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S. Korea has no plan to ‘fundamentally’ change THAAD deployment: security advisor

South Korea has no plan for changes to its agreement with the United States that will fundamentally change the ongoing deployment of the THAAD missile defense system here, a senior security advisor to South Korean President Moon Jae-in said Friday.

"Our government plans to deal with the THAAD deployment with a few principles while being fully aware of North Korea's nuclear and missile threats," Chung Eui-yong, the head of the presidential National Security Office, told reporters.

"First of all, the government has no intention to fundamentally change what it has promised under the Korea-US alliance," he added.

Chung's remarks followed the end of a special probe by the presidential office, which concluded the country's defense ministry had sought to keep the US missile shield safe from a full-blown environmental impact assessment, which would have taken months before its deployment could begin.

A senior Cheong Wa Dae official has also noted the outcome of the probe would keep the still-ongoing deployment suspended for at least months, apparently prompting suspicions in Washington that Seoul's new liberal administration may be seeking to withdraw the former administration's agreement for the THAAD deployment.

Prior to his election last month, Moon had often expressed his opposition of the THAAD deployment, insisting it required approval by South Korea's parliament.

"The THAAD deployment was a decision made to protect South Korea and US Forces Korea from North Korea's evolving threats, and we will not handle such a decision lightly just because there has been a government change," Chung said. "Also, we will continue to closely consult with the United States."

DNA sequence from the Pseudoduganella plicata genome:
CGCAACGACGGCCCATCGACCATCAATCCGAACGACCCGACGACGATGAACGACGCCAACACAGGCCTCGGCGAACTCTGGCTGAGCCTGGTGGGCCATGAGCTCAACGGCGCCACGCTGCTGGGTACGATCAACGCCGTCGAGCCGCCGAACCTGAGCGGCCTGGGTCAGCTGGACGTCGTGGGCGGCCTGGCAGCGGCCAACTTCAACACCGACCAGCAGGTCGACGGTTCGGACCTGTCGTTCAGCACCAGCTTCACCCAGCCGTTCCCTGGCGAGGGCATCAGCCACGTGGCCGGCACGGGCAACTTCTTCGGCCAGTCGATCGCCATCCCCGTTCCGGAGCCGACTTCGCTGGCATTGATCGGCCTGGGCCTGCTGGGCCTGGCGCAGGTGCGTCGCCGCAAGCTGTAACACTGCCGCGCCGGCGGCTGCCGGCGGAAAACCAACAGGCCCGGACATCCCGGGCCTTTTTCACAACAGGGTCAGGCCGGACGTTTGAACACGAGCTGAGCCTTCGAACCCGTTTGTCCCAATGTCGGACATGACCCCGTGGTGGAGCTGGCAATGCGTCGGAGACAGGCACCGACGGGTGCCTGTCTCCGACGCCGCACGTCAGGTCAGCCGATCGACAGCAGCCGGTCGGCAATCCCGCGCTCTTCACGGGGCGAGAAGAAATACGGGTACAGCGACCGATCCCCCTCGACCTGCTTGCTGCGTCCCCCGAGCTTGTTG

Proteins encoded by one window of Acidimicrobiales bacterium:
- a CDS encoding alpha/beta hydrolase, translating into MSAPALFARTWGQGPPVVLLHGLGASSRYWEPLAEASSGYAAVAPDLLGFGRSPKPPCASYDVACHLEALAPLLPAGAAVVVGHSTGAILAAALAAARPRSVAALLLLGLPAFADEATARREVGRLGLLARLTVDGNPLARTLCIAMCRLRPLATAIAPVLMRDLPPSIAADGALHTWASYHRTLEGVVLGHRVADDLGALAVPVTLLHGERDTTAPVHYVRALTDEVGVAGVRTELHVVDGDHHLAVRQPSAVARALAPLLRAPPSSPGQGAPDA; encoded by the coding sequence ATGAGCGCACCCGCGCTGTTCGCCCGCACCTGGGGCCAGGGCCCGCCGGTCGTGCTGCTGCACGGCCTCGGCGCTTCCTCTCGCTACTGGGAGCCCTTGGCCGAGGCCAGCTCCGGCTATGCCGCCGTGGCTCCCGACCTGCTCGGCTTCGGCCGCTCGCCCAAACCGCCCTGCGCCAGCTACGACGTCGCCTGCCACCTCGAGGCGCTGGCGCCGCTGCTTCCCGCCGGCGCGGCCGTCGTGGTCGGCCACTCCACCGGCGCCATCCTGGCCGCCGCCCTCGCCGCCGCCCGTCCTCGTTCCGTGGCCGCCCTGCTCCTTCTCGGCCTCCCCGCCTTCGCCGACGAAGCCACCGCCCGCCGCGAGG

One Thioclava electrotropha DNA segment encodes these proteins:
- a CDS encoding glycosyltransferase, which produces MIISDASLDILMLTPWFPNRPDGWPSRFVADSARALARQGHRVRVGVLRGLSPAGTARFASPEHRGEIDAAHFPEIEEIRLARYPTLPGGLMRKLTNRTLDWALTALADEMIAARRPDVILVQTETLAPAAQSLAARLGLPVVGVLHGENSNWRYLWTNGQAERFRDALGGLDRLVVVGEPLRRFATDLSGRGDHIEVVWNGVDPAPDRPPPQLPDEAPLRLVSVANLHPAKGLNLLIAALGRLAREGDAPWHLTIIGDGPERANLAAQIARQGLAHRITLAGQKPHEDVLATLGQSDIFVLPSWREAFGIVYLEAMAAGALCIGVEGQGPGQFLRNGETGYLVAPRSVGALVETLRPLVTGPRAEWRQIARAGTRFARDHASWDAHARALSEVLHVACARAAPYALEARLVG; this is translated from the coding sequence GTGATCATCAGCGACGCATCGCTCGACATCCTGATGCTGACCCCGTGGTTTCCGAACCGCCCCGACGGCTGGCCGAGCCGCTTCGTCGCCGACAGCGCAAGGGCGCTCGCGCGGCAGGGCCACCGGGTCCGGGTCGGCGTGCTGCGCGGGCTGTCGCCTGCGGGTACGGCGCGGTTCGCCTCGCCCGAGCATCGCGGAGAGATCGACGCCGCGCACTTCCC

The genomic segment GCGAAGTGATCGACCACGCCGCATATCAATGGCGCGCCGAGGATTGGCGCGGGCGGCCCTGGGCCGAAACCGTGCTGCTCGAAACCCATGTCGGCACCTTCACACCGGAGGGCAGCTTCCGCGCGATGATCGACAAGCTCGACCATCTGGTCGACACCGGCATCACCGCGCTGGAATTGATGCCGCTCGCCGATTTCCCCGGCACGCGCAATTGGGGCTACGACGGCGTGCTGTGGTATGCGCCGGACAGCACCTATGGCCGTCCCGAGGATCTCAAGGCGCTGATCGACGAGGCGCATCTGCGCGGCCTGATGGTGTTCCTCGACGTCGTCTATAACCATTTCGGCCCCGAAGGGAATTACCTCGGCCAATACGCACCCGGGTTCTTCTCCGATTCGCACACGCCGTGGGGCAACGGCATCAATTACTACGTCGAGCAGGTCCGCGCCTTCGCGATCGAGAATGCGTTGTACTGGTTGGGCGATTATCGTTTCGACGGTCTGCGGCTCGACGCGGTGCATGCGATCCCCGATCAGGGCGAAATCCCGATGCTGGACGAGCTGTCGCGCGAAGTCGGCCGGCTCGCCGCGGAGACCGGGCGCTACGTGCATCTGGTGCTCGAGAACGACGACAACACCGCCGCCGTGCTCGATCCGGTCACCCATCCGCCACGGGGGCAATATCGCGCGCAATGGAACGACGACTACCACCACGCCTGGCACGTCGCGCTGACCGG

Turning to a scheduled summit between the South Korean president and his US counterpart Donald Trump, the chief security advisor to Moon said the summit will provide an opportunity for the two leaders to form close personal ties based on mutual trust.

"At the upcoming summit, the two leaders are expected to change their views on a wide range of issues, including ways to develop the Korea-US alliance, resolve the North Korean nuclear issue and establish peace on the Korean Peninsula," he said.

Chung acted as Moon's special envoy to the US prior to his appointment. The Moon-Trump meeting is scheduled to be held in Washington later this month.

The NSO chief said Moon and Trump may hold a second meeting on the sidelines of the G20 summit to be held in Hamburg, Germany on July 7-8.

"The president plans to hold bilateral meetings with not only the United States, but also China, Japan, Russia and other Asian and European nations on the occasion," Chung said. (Yonhap)
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